The state of charity, cause related marketing and sustainability

charity, cause related marketing, corporate social responsibility, sustainabilityThe state of charity, cause marketing and sustainability – the start of the debate

I have recently been engaged in discussion with a national company regarding the issues of charity, cause marketing and sustainability.

It started with a post at the site Mumbrella dealing with a cause related marketing project that was undertaken by 1234 (a subsidiary of Sensis who are owned by Telstra). You can find the original Mumbrella post here.

I posted a comment because the story  struck a note with me.  What really caught my attention was the level of  return to the charity involved appearing to be out of proportion to the potential value of the use of their well deserved community image.

A great deal of commentary went back and forward between people on the site, including from members of the ad agency which produced the campaign, representatives of the charity involved in the campaign and representatives of 1234/Sensis. Some of this conversation was around the issues of what is cause related marketing vs sustainability vs corporate social responsibility and by default what constitutes charity.

I expressed my opinion as did quite a few others, with one of the consistent threads seeking some clarity about what the rationale behind the campaign.

In the comments I hope I was clear and transparent, and I declared my interest and the fact that I run another charity (which is the Samuel Morris Foundation if you are unfamiliar with me or this site).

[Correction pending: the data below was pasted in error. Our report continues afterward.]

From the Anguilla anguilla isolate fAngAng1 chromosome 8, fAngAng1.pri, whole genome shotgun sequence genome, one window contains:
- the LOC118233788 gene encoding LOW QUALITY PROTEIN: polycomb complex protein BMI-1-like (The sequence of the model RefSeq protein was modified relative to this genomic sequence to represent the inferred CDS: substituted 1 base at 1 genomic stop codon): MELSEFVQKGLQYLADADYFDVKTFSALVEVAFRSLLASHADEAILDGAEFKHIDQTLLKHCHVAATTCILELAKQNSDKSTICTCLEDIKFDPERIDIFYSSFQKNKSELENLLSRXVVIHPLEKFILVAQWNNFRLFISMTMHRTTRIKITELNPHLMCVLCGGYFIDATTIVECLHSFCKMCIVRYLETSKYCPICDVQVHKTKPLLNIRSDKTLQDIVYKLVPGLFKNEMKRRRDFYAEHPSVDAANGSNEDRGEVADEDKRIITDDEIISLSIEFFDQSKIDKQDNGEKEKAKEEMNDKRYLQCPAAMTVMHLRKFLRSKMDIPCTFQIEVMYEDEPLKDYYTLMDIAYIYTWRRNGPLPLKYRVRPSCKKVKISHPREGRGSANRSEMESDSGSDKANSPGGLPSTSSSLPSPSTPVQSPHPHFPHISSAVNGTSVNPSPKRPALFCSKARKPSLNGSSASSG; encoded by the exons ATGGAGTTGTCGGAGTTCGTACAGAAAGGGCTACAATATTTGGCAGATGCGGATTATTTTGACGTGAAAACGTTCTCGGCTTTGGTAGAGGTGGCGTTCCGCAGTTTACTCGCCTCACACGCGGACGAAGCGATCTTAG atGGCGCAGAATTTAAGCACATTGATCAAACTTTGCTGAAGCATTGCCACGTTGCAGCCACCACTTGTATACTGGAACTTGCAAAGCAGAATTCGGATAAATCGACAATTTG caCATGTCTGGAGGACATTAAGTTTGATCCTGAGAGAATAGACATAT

A right of reply to 1234

Mumbrella provided 1234 an opportunity to respond directly with a quest post to set out the company position. An opportunity that they took up in the post why Sensis believes in the cause. You can make up your own mind about the quality of the “official” response from their communications manager.

Getting it right by the personal approach

What I found interesting and what I greatly appreciated was the personal response from Sensis’ head of sustainability.  Jillian reached out on a personal basis offering a direct line of contact and offering a discussion about the potential of undertaking a project with the Samuel Morris Foundation.

An exchange of emails and information took place and information about the Samuel Morris Foundation was circulated to the marketing teams  around the country within Sensis. The communication with the head of sustainability was friendly, efficient and very clear including explaining a number of items around Sensis’ strategic cycle in relation to choosing community partners etc.  [in the interests of full disclosure there is no project between the Samuel Morris Foundation and Sensis, this post is just my thoughts on the discussion]

A win or a loss?

I suppose it is a question around any debate, but I don’t think this is a win/loss situation.

Ultimately the original cause related marketing  charity partner appears happy with the outcome of the project. Sensis/1234 have taken some positive action in relation to assisting in a social issue and a senior member of their team has reached out to a potential new partner on a personal basis and has helped make a number of people within her business aware of the work of a charity that they may otherwise not have heard about.

So while there may be some debate about the original project and some of its elements the important point is that Sensis has shown a commitment to working with community partners, something which a lot more business’ should be doing.

I think that on many levels this overall discussion has been a win/win.

what about charity, cause related marketing and sustainability?

They are really interesting things to think about and a lot can and has been said. I think however that this RSAnimate clip featuring work by philosopher  Slavoj Zizek and his thoughts on the surprising ethical implications of charitable giving says way more, far more eloquently than I ever could…

so if you are interested in the concepts of charity, cause related marketing, corporate social responsibility and sustainability take 11 minutes out of your life to watch this…